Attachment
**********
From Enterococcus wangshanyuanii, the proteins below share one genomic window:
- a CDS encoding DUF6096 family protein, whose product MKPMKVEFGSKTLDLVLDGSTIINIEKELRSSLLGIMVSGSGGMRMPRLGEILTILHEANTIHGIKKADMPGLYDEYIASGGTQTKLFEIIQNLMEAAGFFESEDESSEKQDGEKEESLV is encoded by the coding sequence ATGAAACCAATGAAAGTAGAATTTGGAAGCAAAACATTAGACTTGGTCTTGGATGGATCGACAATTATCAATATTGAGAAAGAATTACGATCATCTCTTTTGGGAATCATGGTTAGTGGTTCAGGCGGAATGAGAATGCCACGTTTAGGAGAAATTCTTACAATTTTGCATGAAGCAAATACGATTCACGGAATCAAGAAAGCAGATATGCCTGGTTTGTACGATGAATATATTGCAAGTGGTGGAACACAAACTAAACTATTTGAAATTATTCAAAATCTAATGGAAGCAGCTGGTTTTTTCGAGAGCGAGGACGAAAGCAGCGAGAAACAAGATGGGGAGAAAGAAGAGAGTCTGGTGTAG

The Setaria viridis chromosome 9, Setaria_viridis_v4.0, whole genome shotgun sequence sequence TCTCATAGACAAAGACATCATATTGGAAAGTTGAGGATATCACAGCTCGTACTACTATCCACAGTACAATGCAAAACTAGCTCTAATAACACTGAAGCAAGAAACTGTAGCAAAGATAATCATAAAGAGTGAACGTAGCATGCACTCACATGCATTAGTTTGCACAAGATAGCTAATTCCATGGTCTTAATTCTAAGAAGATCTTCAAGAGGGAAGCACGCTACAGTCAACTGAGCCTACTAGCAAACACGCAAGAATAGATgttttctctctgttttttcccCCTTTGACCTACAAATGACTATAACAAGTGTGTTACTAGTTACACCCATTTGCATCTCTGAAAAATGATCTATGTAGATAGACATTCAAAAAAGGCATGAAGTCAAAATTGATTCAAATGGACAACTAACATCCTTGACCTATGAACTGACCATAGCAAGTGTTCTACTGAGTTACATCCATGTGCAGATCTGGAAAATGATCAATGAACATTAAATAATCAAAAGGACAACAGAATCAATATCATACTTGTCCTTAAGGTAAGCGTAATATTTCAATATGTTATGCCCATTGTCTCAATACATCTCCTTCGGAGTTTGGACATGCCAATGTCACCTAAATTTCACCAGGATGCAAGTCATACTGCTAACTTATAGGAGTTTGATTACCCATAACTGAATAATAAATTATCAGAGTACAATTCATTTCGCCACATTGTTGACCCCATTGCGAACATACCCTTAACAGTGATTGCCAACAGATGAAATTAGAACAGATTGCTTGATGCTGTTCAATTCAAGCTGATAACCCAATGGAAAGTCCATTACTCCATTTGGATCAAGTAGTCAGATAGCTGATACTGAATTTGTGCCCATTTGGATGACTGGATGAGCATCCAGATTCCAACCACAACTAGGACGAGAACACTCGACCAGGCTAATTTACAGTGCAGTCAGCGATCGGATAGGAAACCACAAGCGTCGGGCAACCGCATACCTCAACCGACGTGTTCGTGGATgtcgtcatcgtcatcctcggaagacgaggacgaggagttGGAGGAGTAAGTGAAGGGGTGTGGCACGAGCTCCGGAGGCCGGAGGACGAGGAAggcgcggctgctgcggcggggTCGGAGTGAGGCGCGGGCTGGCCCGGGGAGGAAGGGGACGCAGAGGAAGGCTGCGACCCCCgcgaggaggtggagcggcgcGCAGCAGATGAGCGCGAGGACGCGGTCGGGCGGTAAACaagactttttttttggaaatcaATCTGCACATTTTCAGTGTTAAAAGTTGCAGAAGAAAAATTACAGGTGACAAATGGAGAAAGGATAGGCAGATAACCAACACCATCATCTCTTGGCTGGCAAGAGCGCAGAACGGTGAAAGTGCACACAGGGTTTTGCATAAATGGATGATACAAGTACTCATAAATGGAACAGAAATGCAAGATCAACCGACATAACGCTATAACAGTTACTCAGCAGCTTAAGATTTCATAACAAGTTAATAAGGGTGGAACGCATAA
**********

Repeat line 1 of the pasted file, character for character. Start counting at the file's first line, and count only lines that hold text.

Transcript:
From Enterococcus wangshanyuanii, the proteins below share one genomic window: